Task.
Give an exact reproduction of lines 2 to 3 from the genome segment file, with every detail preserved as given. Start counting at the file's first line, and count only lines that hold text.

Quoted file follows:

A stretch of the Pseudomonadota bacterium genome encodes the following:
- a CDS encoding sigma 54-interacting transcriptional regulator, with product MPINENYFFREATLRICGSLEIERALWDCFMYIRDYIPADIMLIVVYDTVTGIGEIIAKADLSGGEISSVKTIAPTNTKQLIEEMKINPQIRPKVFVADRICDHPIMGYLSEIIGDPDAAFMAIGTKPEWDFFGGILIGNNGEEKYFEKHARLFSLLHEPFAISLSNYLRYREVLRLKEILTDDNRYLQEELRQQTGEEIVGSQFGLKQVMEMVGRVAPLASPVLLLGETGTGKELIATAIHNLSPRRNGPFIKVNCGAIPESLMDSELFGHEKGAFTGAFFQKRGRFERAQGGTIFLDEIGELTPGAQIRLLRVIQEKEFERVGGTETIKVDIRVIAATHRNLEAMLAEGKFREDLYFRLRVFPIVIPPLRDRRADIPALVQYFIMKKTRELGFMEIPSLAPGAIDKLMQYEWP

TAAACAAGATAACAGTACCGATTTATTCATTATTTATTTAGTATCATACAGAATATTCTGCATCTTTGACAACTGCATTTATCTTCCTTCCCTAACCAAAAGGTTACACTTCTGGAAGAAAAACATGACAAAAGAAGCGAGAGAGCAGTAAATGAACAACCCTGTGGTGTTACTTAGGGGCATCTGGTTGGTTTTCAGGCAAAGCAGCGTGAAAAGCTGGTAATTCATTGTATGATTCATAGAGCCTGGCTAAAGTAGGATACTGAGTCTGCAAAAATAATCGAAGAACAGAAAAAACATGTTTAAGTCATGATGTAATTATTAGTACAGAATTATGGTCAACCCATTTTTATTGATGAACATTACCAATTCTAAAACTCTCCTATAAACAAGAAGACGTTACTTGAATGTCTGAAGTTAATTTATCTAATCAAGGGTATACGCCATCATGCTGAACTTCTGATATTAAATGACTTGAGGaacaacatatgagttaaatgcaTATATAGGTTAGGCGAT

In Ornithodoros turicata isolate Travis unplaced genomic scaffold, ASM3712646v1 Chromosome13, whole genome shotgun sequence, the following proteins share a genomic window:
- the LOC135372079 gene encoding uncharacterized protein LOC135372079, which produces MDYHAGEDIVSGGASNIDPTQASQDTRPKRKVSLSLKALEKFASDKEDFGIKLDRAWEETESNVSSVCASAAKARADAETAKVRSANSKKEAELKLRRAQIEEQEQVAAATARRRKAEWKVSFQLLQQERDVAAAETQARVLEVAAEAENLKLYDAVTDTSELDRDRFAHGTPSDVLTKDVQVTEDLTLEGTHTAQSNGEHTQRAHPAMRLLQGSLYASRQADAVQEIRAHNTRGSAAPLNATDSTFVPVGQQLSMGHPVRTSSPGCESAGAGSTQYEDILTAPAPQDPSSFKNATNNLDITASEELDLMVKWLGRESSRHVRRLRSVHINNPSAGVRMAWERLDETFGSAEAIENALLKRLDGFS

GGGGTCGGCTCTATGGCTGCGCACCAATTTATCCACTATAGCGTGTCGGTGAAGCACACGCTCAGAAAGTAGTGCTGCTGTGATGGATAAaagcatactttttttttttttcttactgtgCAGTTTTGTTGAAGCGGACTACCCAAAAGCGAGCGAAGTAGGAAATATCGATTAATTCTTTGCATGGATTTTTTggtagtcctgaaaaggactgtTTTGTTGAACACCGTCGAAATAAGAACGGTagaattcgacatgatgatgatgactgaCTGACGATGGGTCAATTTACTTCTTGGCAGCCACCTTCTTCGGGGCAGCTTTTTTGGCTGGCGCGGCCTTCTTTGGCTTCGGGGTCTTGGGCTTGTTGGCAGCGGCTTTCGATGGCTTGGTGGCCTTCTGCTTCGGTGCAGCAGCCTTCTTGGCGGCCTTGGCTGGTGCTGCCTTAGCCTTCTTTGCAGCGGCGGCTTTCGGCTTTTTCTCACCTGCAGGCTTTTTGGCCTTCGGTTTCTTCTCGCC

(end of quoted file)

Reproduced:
- a CDS encoding sigma 54-interacting transcriptional regulator, with product MPINENYFFREATLRICGSLEIERALWDCFMYIRDYIPADIMLIVVYDTVTGIGEIIAKADLSGGEISSVKTIAPTNTKQLIEEMKINPQIRPKVFVADRICDHPIMGYLSEIIGDPDAAFMAIGTKPEWDFFGGILIGNNGEEKYFEKHARLFSLLHEPFAISLSNYLRYREVLRLKEILTDDNRYLQEELRQQTGEEIVGSQFGLKQVMEMVGRVAPLASPVLLLGETGTGKELIATAIHNLSPRRNGPFIKVNCGAIPESLMDSELFGHEKGAFTGAFFQKRGRFERAQGGTIFLDEIGELTPGAQIRLLRVIQEKEFERVGGTETIKVDIRVIAATHRNLEAMLAEGKFREDLYFRLRVFPIVIPPLRDRRADIPALVQYFIMKKTRELGFMEIPSLAPGAIDKLMQYEWP

TAAACAAGATAACAGTACCGATTTATTCATTATTTATTTAGTATCATACAGAATATTCTGCATCTTTGACAACTGCATTTATCTTCCTTCCCTAACCAAAAGGTTACACTTCTGGAAGAAAAACATGACAAAAGAAGCGAGAGAGCAGTAAATGAACAACCCTGTGGTGTTACTTAGGGGCATCTGGTTGGTTTTCAGGCAAAGCAGCGTGAAAAGCTGGTAATTCATTGTATGATTCATAGAGCCTGGCTAAAGTAGGATACTGAGTCTGCAAAAATAATCGAAGAACAGAAAAAACATGTTTAAGTCATGATGTAATTATTAGTACAGAATTATGGTCAACCCATTTTTATTGATGAACATTACCAATTCTAAAACTCTCCTATAAACAAGAAGACGTTACTTGAATGTCTGAAGTTAATTTATCTAATCAAGGGTATACGCCATCATGCTGAACTTCTGATATTAAATGACTTGAGGaacaacatatgagttaaatgcaTATATAGGTTAGGCGAT